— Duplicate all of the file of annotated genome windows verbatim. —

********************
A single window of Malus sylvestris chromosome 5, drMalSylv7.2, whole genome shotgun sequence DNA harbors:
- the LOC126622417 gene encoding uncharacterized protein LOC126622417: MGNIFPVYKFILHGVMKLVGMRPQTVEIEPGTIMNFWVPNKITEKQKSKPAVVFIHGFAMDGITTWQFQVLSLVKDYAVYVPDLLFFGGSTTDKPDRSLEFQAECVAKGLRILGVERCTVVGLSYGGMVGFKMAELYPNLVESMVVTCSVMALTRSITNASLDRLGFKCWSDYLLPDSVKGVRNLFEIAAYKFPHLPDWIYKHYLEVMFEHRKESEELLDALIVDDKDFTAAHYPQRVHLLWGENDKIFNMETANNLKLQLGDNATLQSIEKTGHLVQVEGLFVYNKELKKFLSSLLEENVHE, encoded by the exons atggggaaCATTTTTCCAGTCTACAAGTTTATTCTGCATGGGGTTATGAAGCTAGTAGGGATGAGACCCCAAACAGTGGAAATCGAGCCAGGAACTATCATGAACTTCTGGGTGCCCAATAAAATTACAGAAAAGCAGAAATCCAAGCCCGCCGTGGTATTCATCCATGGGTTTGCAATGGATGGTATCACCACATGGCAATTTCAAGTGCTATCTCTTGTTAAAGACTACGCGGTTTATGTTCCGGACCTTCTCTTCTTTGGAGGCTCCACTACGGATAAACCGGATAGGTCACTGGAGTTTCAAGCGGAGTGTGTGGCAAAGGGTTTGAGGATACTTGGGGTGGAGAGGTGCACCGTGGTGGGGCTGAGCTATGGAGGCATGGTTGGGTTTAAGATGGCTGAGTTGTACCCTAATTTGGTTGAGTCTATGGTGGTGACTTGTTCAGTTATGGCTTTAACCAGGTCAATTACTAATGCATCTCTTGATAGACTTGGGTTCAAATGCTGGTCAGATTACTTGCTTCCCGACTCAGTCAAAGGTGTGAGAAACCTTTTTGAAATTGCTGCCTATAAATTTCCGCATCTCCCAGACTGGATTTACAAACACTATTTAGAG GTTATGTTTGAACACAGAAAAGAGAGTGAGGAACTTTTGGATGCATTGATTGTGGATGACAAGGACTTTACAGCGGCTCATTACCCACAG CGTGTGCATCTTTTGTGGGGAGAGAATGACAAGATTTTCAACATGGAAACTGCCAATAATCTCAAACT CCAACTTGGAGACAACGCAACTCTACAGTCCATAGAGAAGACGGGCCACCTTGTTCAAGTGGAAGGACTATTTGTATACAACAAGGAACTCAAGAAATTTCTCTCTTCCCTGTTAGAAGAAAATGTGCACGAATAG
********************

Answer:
A single window of Malus sylvestris chromosome 5, drMalSylv7.2, whole genome shotgun sequence DNA harbors:
- the LOC126622417 gene encoding uncharacterized protein LOC126622417: MGNIFPVYKFILHGVMKLVGMRPQTVEIEPGTIMNFWVPNKITEKQKSKPAVVFIHGFAMDGITTWQFQVLSLVKDYAVYVPDLLFFGGSTTDKPDRSLEFQAECVAKGLRILGVERCTVVGLSYGGMVGFKMAELYPNLVESMVVTCSVMALTRSITNASLDRLGFKCWSDYLLPDSVKGVRNLFEIAAYKFPHLPDWIYKHYLEVMFEHRKESEELLDALIVDDKDFTAAHYPQRVHLLWGENDKIFNMETANNLKLQLGDNATLQSIEKTGHLVQVEGLFVYNKELKKFLSSLLEENVHE, encoded by the exons atggggaaCATTTTTCCAGTCTACAAGTTTATTCTGCATGGGGTTATGAAGCTAGTAGGGATGAGACCCCAAACAGTGGAAATCGAGCCAGGAACTATCATGAACTTCTGGGTGCCCAATAAAATTACAGAAAAGCAGAAATCCAAGCCCGCCGTGGTATTCATCCATGGGTTTGCAATGGATGGTATCACCACATGGCAATTTCAAGTGCTATCTCTTGTTAAAGACTACGCGGTTTATGTTCCGGACCTTCTCTTCTTTGGAGGCTCCACTACGGATAAACCGGATAGGTCACTGGAGTTTCAAGCGGAGTGTGTGGCAAAGGGTTTGAGGATACTTGGGGTGGAGAGGTGCACCGTGGTGGGGCTGAGCTATGGAGGCATGGTTGGGTTTAAGATGGCTGAGTTGTACCCTAATTTGGTTGAGTCTATGGTGGTGACTTGTTCAGTTATGGCTTTAACCAGGTCAATTACTAATGCATCTCTTGATAGACTTGGGTTCAAATGCTGGTCAGATTACTTGCTTCCCGACTCAGTCAAAGGTGTGAGAAACCTTTTTGAAATTGCTGCCTATAAATTTCCGCATCTCCCAGACTGGATTTACAAACACTATTTAGAG GTTATGTTTGAACACAGAAAAGAGAGTGAGGAACTTTTGGATGCATTGATTGTGGATGACAAGGACTTTACAGCGGCTCATTACCCACAG CGTGTGCATCTTTTGTGGGGAGAGAATGACAAGATTTTCAACATGGAAACTGCCAATAATCTCAAACT CCAACTTGGAGACAACGCAACTCTACAGTCCATAGAGAAGACGGGCCACCTTGTTCAAGTGGAAGGACTATTTGTATACAACAAGGAACTCAAGAAATTTCTCTCTTCCCTGTTAGAAGAAAATGTGCACGAATAG